The business communication platform Slack confirmed a data breach which left users vulnerable - with usernames, email addresses, passwords, phone numbers, Skype logins, and other information compromised.
It's unknown if the cybercriminals actually decrypted any of the passwords, with no payment information accessed. "We are very aware that our service is essential to many teams," Slack said in a blog post. "We deeply regret this incident and apologize to you, and to everyone who relies on Slack, for the inconvenience."
Slack has added two-factor authentication today, and users will need to enter a verification code along with their traditional password. It's recommended all users begin using it immediately.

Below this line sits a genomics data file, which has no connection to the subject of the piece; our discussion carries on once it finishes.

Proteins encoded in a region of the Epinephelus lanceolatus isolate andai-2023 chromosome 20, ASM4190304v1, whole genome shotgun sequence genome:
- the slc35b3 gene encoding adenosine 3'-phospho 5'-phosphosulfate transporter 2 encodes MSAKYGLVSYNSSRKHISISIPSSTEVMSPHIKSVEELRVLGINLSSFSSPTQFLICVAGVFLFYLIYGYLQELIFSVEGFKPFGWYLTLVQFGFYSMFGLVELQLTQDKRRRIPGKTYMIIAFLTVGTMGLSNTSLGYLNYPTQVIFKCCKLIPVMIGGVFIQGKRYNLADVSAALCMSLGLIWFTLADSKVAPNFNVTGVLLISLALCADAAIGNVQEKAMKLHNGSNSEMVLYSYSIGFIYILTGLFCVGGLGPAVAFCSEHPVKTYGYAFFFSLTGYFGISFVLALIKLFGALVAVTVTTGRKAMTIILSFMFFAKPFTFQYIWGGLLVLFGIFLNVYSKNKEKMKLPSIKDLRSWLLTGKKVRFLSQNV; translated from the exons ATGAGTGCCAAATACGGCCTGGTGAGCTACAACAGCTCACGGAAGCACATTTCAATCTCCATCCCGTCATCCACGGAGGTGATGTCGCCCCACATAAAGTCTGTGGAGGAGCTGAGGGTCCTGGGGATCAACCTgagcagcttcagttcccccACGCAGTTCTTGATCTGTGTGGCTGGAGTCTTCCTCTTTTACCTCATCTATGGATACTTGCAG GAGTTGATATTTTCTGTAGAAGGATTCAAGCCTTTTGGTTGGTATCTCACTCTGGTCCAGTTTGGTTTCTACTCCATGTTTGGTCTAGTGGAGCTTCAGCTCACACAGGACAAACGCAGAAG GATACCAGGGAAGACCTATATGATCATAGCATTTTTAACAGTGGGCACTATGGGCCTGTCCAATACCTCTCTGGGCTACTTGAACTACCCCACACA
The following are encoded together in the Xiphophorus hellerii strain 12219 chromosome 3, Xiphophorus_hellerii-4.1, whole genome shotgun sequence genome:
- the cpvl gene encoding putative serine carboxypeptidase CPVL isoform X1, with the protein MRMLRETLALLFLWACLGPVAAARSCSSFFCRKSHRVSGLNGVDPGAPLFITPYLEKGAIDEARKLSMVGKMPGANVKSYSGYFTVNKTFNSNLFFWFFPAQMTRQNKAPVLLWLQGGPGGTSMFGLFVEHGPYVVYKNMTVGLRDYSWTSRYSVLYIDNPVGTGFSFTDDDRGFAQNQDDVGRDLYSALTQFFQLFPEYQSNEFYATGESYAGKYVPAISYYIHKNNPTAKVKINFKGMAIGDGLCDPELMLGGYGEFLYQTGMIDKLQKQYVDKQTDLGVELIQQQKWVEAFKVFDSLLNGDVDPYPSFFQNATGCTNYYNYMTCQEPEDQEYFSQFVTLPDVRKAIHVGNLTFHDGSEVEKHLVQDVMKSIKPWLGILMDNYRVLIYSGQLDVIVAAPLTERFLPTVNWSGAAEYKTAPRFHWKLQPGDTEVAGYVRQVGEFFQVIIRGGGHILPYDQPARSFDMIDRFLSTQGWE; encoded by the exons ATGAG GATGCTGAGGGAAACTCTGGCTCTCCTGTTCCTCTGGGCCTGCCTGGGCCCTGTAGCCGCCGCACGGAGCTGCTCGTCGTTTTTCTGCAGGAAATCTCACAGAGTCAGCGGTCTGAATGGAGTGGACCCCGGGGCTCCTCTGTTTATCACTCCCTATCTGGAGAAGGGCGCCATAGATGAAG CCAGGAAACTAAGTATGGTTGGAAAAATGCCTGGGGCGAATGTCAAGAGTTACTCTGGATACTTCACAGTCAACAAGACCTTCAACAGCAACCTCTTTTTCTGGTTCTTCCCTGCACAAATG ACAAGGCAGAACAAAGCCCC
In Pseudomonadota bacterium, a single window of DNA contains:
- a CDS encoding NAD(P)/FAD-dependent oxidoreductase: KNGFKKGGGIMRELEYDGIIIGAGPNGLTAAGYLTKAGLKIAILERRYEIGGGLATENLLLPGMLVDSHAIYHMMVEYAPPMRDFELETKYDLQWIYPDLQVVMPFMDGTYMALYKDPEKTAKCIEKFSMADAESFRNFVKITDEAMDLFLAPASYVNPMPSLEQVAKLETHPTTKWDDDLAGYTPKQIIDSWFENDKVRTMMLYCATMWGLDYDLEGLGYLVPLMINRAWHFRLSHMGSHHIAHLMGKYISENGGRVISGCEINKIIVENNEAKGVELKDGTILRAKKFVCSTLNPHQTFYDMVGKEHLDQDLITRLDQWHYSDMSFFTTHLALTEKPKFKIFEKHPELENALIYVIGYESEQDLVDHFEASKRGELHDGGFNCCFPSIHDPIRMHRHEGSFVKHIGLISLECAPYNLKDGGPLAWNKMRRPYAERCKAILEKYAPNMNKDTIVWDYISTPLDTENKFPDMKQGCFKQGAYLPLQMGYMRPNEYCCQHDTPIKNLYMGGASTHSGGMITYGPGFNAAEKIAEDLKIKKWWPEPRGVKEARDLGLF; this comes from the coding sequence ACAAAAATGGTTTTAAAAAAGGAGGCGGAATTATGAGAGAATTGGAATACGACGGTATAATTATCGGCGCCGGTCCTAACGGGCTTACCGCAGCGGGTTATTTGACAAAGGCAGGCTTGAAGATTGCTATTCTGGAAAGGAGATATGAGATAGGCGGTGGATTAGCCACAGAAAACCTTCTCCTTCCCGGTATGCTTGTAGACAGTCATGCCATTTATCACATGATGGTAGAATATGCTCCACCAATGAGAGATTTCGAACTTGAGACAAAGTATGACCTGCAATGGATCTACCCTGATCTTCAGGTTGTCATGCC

"Hat's off to the Slack team for apparently responding promptly and putting two-factor authentication in place," said Muddu Sudhakar, CEO of the Caspida cybersecurity firm. "When hacks like Slack's come to light, there's a lot of emphasis on better hygiene approaches from the users - they should have created more robust passwords, not reused the same password for multiple assets, etc. However, what's not being discussed and can be more impactful is taking more proactive stance on their cybersecurity."
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